Amazon Prime Day is almost upon us and, inevitably, there are plenty of deals available on Amazon's excellent range of smart home devices with Alexa built in, especially the Echo Show which has dropped in price by $100 from $229 to $129. You can read all about the best Amazon Prime Day deals in Gordon Kelly's excellent guides here and here - and there are more to come. But what if it's Google's virtual assistant who floats your boat? Well, there are plenty of discounts on Google smart home gadgets - here are some of the best. The deals highlighted within this post were independently selected by the contributor and do not contain affiliate links.
Google was busy this week with upgrades and new features for its apps and devices, and a major security update for the Chrome browser. Here are some of the changes Google rolled out recently. The Assistant in Google Home will now tell you about events from URL and iCal calendars that have been imported into the Google Calendar app. After you've imported a calendar, tap the menu icon (upper left-hand corner) of the Home app, tap Settings and scroll down to Calendar at the bottom of the page. The calendars you imported should show up in your calendar list.
Customer service, even when powered by technology, isn't about technology; it's about customers and about service. The customer experience, even when informed by technology, isn't about technology; it's about customers and the experience. I find myself make these points over and over because, as a customer service and customer experience consultant, I hate to see my clients chase promising new technology and channels of engagement without the nuanced implementation and integration necessary. In customer service and support, technological implementation needs to be undertaken with a deft touch to ensure that you don't end up, after you've spent a ton of money and two tons of time, with something that alienates rather than engages customers. Consider the issue of bringing chatbots into the customer support mix.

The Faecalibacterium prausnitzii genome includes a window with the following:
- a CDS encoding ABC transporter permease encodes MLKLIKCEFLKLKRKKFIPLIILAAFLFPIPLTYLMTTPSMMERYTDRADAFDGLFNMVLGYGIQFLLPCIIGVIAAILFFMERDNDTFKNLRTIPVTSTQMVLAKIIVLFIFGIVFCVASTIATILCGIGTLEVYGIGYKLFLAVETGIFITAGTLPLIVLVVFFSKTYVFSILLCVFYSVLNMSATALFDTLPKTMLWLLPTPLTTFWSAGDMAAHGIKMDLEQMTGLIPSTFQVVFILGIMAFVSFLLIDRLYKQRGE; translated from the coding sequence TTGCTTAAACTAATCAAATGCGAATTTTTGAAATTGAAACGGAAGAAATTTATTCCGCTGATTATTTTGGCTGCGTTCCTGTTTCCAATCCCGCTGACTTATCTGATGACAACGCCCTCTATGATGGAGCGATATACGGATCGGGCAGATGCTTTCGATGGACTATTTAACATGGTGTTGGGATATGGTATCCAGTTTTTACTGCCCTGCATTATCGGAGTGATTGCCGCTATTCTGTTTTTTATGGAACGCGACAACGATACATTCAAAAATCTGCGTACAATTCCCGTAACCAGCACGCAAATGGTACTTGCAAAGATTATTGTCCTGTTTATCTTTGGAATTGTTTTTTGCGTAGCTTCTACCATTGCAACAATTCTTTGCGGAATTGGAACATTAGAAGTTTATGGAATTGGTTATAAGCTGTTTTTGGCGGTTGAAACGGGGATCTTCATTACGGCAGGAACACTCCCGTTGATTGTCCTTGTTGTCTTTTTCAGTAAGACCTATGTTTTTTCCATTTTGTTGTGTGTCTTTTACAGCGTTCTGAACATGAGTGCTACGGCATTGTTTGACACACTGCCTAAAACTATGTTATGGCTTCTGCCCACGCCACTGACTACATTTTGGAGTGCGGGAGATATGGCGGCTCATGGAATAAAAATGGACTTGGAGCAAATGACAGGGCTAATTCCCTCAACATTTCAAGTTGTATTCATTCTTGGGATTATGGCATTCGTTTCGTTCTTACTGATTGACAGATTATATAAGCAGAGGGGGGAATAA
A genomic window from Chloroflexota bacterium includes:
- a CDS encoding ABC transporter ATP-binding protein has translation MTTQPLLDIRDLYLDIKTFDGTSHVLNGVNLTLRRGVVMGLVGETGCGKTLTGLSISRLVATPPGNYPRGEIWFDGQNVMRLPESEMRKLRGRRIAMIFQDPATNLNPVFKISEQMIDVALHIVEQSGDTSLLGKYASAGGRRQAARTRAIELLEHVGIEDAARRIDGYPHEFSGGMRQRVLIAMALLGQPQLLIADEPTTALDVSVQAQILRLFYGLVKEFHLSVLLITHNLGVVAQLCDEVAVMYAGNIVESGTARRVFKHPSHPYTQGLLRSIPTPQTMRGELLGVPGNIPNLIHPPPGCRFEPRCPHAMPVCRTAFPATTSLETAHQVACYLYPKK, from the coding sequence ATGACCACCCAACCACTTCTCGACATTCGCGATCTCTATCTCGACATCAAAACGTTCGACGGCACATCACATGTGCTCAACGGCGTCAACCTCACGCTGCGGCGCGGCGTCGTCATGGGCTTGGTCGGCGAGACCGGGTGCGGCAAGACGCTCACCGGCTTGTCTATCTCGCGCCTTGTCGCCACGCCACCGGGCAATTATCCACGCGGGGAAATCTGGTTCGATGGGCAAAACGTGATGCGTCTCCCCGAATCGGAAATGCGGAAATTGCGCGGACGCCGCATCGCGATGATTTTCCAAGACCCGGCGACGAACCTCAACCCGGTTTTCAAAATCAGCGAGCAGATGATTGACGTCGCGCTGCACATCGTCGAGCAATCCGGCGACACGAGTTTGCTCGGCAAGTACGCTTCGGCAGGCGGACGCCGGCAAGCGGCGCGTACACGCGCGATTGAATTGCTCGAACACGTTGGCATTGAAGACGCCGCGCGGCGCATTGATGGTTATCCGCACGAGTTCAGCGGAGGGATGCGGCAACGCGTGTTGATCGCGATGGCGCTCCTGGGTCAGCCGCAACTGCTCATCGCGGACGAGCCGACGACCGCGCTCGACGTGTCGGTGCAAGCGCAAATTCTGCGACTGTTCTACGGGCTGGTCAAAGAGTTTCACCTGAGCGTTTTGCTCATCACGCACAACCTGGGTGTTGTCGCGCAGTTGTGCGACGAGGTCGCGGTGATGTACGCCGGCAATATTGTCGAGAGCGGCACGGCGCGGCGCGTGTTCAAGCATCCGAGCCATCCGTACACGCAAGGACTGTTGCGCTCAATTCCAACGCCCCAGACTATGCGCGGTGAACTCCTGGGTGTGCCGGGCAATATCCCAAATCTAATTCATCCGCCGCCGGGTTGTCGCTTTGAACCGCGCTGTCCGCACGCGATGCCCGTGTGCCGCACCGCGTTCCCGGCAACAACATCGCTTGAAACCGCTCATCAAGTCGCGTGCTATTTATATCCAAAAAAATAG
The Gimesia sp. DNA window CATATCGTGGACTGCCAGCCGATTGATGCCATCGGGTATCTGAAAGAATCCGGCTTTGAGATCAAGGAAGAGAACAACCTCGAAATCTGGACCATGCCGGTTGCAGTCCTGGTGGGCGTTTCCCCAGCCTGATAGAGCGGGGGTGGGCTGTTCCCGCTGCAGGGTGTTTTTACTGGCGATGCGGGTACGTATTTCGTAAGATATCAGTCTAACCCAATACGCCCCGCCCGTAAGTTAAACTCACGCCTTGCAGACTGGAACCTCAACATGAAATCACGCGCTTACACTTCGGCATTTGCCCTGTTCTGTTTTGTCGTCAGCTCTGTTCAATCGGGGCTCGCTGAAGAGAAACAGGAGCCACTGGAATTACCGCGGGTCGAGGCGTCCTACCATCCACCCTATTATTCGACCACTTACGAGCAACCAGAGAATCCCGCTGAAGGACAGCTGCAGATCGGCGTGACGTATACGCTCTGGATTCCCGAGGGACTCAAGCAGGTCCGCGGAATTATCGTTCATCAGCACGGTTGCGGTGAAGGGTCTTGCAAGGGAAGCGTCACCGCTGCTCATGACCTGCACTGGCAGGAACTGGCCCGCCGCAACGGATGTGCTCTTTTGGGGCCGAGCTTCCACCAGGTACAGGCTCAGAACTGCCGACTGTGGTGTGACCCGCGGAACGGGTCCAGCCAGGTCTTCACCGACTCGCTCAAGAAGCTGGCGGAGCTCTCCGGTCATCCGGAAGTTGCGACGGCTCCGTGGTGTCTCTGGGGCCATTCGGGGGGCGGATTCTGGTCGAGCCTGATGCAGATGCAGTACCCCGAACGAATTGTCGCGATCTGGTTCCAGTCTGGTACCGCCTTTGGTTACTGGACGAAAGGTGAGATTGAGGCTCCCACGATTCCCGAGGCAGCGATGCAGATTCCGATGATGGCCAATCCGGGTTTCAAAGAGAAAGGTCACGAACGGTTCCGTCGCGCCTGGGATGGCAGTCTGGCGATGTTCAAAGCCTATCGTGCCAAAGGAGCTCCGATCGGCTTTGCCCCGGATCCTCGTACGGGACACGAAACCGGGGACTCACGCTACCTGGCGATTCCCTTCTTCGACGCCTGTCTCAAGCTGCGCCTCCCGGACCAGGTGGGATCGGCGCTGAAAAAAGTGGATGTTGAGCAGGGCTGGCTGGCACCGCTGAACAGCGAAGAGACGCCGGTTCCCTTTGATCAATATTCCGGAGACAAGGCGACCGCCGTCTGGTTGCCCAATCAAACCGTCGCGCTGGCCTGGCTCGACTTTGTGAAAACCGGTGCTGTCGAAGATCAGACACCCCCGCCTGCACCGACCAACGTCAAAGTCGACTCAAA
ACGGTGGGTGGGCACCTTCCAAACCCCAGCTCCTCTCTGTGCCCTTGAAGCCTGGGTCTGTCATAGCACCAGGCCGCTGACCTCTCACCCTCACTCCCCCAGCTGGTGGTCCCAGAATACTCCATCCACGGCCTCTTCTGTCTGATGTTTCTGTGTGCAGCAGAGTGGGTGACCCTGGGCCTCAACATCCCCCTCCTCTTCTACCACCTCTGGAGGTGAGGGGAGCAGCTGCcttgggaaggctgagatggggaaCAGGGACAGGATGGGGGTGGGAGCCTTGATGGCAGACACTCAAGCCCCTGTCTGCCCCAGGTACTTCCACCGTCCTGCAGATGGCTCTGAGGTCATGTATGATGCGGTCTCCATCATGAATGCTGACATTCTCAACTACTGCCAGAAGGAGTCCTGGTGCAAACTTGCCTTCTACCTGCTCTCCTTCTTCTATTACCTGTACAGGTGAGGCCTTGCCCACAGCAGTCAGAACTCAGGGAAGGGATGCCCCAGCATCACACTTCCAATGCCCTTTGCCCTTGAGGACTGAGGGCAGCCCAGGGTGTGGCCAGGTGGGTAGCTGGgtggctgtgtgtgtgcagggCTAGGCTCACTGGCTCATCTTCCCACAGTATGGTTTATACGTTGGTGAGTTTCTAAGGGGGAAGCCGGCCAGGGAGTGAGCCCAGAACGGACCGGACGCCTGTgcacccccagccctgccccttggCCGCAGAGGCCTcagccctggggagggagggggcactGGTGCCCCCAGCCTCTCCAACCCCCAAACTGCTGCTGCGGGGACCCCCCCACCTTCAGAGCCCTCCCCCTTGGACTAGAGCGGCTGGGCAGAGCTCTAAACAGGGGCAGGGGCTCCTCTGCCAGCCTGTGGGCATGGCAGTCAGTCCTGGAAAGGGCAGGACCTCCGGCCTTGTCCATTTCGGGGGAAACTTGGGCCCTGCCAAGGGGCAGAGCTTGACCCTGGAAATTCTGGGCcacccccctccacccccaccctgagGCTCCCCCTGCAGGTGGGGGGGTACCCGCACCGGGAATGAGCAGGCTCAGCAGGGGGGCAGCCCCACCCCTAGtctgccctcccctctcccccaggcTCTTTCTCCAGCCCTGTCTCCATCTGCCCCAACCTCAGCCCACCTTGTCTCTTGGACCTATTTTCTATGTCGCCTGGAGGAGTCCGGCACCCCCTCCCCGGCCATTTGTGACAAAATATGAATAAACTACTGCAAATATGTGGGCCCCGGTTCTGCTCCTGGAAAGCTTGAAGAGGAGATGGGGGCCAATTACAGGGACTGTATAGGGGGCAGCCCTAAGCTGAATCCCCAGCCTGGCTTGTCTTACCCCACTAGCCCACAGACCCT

One of the most contentious aspects of AI is the meaning of'intelligence.' No one debates the meaning of the word'strength,' or belittles the idea that machines can be stronger than humans, or even tries to re-define mechanical strength to mean some mysterious physico-spiritual capability that is unique to humans. The debate around the meaning of intelligence when it crops up in any conversation on AI is extremely baffling - until we take into account the fragile psychology of humans. Somehow, we've convinced ourselves that cognitive abilities are the sole province of the human brain, while we grudgingly cede the physical realm to the machines. Every encroachment on human cognitive abilities is fiercely contested.
Technology might produce a spike in slavery, and it's not related to your smartphone addiction. The Human Rights Outlook 2018 report released on Thursday by risk consultancy Verisk Maplecroft highlights how the rise in automation and robot manufacturing could force out of their jobs millions of people in Southeast Asia, with women disproportionately affected in the garment, textile and footwear industry. In both Vietnam and Cambodia, for example, over 85% of jobs in those sectors are at high risk of automation, and over 76% of these jobs are held by women, the study says. Automation might lead to a downward spiral, making exploited workers even more vulnerable to labor abuses and an easy prey to human traffickers and slaveholders as they compete for a diminishing supply of low-skilled and low-paid jobs. "Without concrete measures from governments to adapt and educate future generations to function alongside machines, it could be a race to the bottom for many workers," Alexandra Channer, the consultancy's head of human rights, said in a statement.